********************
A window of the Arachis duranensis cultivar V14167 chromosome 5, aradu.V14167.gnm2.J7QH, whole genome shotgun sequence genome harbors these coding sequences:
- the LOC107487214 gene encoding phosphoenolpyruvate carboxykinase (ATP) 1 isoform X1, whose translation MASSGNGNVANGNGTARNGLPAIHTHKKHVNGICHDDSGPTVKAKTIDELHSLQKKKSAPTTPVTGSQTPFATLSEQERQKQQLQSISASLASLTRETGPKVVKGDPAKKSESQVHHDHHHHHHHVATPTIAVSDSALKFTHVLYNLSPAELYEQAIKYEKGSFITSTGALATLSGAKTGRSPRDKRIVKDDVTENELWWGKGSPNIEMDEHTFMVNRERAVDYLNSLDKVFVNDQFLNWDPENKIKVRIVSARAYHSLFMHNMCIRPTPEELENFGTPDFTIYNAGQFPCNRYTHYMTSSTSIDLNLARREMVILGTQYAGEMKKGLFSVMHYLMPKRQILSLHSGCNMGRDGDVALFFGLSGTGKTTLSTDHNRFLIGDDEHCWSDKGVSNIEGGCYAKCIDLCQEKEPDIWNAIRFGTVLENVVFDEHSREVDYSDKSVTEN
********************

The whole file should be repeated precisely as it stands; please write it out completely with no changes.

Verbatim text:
A window of the Arachis duranensis cultivar V14167 chromosome 5, aradu.V14167.gnm2.J7QH, whole genome shotgun sequence genome harbors these coding sequences:
- the LOC107487214 gene encoding phosphoenolpyruvate carboxykinase (ATP) 1 isoform X1, whose translation MASSGNGNVANGNGTARNGLPAIHTHKKHVNGICHDDSGPTVKAKTIDELHSLQKKKSAPTTPVTGSQTPFATLSEQERQKQQLQSISASLASLTRETGPKVVKGDPAKKSESQVHHDHHHHHHHVATPTIAVSDSALKFTHVLYNLSPAELYEQAIKYEKGSFITSTGALATLSGAKTGRSPRDKRIVKDDVTENELWWGKGSPNIEMDEHTFMVNRERAVDYLNSLDKVFVNDQFLNWDPENKIKVRIVSARAYHSLFMHNMCIRPTPEELENFGTPDFTIYNAGQFPCNRYTHYMTSSTSIDLNLARREMVILGTQYAGEMKKGLFSVMHYLMPKRQILSLHSGCNMGRDGDVALFFGLSGTGKTTLSTDHNRFLIGDDEHCWSDKGVSNIEGGCYAKCIDLCQEKEPDIWNAIRFGTVLENVVFDEHSREVDYSDKSVTEN